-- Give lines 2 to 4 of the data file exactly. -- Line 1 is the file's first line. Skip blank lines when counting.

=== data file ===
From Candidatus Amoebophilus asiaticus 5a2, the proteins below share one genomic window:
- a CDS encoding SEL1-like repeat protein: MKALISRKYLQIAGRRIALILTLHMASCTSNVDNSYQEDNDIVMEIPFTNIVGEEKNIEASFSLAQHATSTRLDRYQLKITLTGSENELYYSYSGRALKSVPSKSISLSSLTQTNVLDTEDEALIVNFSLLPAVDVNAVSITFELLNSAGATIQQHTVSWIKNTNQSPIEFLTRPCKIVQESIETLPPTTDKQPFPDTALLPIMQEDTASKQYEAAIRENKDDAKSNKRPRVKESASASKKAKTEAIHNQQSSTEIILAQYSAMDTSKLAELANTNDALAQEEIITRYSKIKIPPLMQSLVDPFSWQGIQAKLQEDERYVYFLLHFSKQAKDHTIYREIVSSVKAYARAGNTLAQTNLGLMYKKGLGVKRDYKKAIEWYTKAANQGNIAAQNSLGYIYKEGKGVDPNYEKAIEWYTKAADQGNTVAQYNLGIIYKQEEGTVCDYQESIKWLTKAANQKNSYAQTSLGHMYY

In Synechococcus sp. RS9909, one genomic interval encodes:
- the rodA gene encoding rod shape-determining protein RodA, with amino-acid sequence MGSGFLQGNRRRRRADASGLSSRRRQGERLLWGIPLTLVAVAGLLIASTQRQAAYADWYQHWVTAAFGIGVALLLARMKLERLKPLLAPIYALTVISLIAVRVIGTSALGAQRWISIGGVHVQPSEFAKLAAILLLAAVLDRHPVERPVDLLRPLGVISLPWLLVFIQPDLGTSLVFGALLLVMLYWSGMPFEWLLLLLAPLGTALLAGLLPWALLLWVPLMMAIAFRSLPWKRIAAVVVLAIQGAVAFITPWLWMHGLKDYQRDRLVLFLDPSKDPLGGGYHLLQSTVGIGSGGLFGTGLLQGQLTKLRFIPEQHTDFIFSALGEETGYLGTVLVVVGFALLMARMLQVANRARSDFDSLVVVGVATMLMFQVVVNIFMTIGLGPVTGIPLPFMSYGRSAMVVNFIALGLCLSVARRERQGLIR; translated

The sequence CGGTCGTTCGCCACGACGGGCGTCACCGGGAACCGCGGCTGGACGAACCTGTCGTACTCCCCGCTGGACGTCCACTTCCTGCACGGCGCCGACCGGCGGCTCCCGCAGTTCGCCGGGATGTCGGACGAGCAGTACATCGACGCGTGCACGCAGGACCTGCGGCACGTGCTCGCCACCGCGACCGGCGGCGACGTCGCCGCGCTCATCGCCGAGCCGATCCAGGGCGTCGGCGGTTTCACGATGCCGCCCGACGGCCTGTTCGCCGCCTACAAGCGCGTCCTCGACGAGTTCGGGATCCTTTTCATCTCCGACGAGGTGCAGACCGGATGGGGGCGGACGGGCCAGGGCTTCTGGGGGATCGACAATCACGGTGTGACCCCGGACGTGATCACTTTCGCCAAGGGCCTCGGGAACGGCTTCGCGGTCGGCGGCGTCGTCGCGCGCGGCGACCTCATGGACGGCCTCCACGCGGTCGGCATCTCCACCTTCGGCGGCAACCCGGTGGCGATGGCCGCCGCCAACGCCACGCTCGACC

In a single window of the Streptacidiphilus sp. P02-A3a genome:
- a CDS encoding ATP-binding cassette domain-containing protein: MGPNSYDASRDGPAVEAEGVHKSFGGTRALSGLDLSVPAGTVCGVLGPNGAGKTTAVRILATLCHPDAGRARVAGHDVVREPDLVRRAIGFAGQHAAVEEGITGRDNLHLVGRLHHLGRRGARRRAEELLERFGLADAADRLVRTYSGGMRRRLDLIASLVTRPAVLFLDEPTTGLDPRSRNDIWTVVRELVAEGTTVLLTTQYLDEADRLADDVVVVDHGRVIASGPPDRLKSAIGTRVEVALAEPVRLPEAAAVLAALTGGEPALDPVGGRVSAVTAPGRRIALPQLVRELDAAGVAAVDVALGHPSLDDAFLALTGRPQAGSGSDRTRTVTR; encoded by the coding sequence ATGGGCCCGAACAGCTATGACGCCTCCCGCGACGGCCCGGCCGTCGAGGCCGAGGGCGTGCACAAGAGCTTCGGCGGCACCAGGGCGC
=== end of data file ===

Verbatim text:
- a CDS encoding SEL1-like repeat protein: MKALISRKYLQIAGRRIALILTLHMASCTSNVDNSYQEDNDIVMEIPFTNIVGEEKNIEASFSLAQHATSTRLDRYQLKITLTGSENELYYSYSGRALKSVPSKSISLSSLTQTNVLDTEDEALIVNFSLLPAVDVNAVSITFELLNSAGATIQQHTVSWIKNTNQSPIEFLTRPCKIVQESIETLPPTTDKQPFPDTALLPIMQEDTASKQYEAAIRENKDDAKSNKRPRVKESASASKKAKTEAIHNQQSSTEIILAQYSAMDTSKLAELANTNDALAQEEIITRYSKIKIPPLMQSLVDPFSWQGIQAKLQEDERYVYFLLHFSKQAKDHTIYREIVSSVKAYARAGNTLAQTNLGLMYKKGLGVKRDYKKAIEWYTKAANQGNIAAQNSLGYIYKEGKGVDPNYEKAIEWYTKAADQGNTVAQYNLGIIYKQEEGTVCDYQESIKWLTKAANQKNSYAQTSLGHMYY

In Synechococcus sp. RS9909, one genomic interval encodes:
- the rodA gene encoding rod shape-determining protein RodA, with amino-acid sequence MGSGFLQGNRRRRRADASGLSSRRRQGERLLWGIPLTLVAVAGLLIASTQRQAAYADWYQHWVTAAFGIGVALLLARMKLERLKPLLAPIYALTVISLIAVRVIGTSALGAQRWISIGGVHVQPSEFAKLAAILLLAAVLDRHPVERPVDLLRPLGVISLPWLLVFIQPDLGTSLVFGALLLVMLYWSGMPFEWLLLLLAPLGTALLAGLLPWALLLWVPLMMAIAFRSLPWKRIAAVVVLAIQGAVAFITPWLWMHGLKDYQRDRLVLFLDPSKDPLGGGYHLLQSTVGIGSGGLFGTGLLQGQLTKLRFIPEQHTDFIFSALGEETGYLGTVLVVVGFALLMARMLQVANRARSDFDSLVVVGVATMLMFQVVVNIFMTIGLGPVTGIPLPFMSYGRSAMVVNFIALGLCLSVARRERQGLIR; translated